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Maddox Brothers and Rose

The Most Colorful Hillbilly Band in America – 1998 (Bear Family (German import))

Reviewed by Jon Johnson

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CDs by Maddox Brothers and Rose

While the California-based Arhoolie label has long done right by theMaddoxes and their seminal 1947 to 1951 recordings for 4 Star, the group's later Columbia recordings (1952-1957) have been far harder to come by, the only CD collection up until now being a semi-bootleg European import entitled "The Hillbilly Boogie Years."

Fortunately, Bear Family has stepped up to the plate with this superb collection, collecting not only the group's entire output for Columbia, but also Rose Maddox's complete solo Columbia sessions, including her brief pairing with sister-in-law Retta Maddox as Rose and Retta.

While collectors have long tended to gravitate towards the group's 4 Star recordings because of their sheer wildness, the act was still more than capable of their usual near-anarchy during the Columbia period; particularly "Ugly and Slouchy," "I've Got Four Big Brothers (to Look After Me)," and the hell-bent-for-leather lunacy of "The Death of Rock and Roll" (really a particularly manic version of Ray Charles' "I Got a Woman").

Though the group lost perhaps a little of their endearing rough edge during their Columbia tenure, the trade-off was better studios, better distribution and a chance to work with top-drawer studio musicians such as Chet Atkins, Merle Travis, Joe Maphis and Billy Strange. It works more often than not.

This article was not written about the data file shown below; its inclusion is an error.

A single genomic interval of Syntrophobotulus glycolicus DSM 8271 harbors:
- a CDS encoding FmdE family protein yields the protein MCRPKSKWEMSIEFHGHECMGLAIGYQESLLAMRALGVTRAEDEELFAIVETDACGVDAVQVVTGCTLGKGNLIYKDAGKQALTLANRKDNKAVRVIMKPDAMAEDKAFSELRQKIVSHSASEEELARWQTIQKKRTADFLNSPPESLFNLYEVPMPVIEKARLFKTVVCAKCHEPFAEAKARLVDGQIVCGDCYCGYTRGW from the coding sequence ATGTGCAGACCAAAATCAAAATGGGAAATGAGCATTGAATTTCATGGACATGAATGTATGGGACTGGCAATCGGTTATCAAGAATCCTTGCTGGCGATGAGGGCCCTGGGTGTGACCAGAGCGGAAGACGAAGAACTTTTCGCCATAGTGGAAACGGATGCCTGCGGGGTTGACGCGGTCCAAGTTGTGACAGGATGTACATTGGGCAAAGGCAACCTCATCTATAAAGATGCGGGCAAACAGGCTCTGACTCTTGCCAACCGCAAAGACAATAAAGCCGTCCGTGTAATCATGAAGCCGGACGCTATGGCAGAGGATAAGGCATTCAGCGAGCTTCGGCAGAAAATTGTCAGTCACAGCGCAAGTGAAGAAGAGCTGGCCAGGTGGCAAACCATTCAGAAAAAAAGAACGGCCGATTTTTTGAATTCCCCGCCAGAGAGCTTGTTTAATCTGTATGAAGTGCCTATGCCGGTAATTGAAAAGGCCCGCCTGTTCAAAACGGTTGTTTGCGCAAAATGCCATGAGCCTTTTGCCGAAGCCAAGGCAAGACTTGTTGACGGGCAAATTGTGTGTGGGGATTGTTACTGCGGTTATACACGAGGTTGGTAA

Rose's early solo material, by comparison, can be a little hit-and-miss. Cut off from the inspired hijinks of her brothers and finding herself backed by the best studio musicians of the day, not to mention the early Nashville Sound production, she plays it straight and professional for the most part, though occasionally catching fire with "Wild Wild Young Men" and "Lookie There Over There." She was to strike a more consistant balance between her backing musicians and her natural enthusiasm on her Fifties and Sixites Capitol recordings, collected on Bear Family's four-disc "The One Rose" collection.

The packaging is up to Bear Family's usual standards of excellence, as is the accompanying 28-page booklet written by Robert Oermann and Deke Dickerson. The 14 unreleased tracks (4 group and 10 solo) date from 1956-1958 sessions; left in the can more than likely because Columbia was quickly losing interest in the act by that late period.

This is an excellent look at the later years of one of the era's sassiest acts, as well as a valuable collection of Rose's early solo recordings; all the more poignant given its release a mere two months before Rose's death in April. They don't make 'em like this anymore.